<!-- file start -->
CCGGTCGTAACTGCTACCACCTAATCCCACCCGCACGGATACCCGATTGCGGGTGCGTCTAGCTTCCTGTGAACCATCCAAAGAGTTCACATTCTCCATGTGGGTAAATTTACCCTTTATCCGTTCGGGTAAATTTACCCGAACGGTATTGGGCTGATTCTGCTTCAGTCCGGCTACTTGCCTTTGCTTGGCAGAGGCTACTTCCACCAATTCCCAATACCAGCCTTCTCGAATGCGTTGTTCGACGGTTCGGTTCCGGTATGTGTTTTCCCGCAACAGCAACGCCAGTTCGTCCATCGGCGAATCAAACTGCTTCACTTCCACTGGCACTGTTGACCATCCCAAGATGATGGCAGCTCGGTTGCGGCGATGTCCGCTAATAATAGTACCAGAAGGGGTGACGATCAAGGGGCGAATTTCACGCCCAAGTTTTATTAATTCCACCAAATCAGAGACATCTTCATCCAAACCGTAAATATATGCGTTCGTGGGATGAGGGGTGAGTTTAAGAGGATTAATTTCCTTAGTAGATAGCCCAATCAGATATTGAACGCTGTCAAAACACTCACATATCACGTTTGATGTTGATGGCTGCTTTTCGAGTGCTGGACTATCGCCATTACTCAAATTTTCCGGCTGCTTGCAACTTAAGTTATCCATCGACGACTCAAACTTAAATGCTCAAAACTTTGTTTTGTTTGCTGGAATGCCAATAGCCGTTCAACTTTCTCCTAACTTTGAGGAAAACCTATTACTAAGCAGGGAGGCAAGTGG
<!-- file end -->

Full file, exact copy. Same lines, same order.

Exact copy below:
CCGGTCGTAACTGCTACCACCTAATCCCACCCGCACGGATACCCGATTGCGGGTGCGTCTAGCTTCCTGTGAACCATCCAAAGAGTTCACATTCTCCATGTGGGTAAATTTACCCTTTATCCGTTCGGGTAAATTTACCCGAACGGTATTGGGCTGATTCTGCTTCAGTCCGGCTACTTGCCTTTGCTTGGCAGAGGCTACTTCCACCAATTCCCAATACCAGCCTTCTCGAATGCGTTGTTCGACGGTTCGGTTCCGGTATGTGTTTTCCCGCAACAGCAACGCCAGTTCGTCCATCGGCGAATCAAACTGCTTCACTTCCACTGGCACTGTTGACCATCCCAAGATGATGGCAGCTCGGTTGCGGCGATGTCCGCTAATAATAGTACCAGAAGGGGTGACGATCAAGGGGCGAATTTCACGCCCAAGTTTTATTAATTCCACCAAATCAGAGACATCTTCATCCAAACCGTAAATATATGCGTTCGTGGGATGAGGGGTGAGTTTAAGAGGATTAATTTCCTTAGTAGATAGCCCAATCAGATATTGAACGCTGTCAAAACACTCACATATCACGTTTGATGTTGATGGCTGCTTTTCGAGTGCTGGACTATCGCCATTACTCAAATTTTCCGGCTGCTTGCAACTTAAGTTATCCATCGACGACTCAAACTTAAATGCTCAAAACTTTGTTTTGTTTGCTGGAATGCCAATAGCCGTTCAACTTTCTCCTAACTTTGAGGAAAACCTATTACTAAGCAGGGAGGCAAGTGG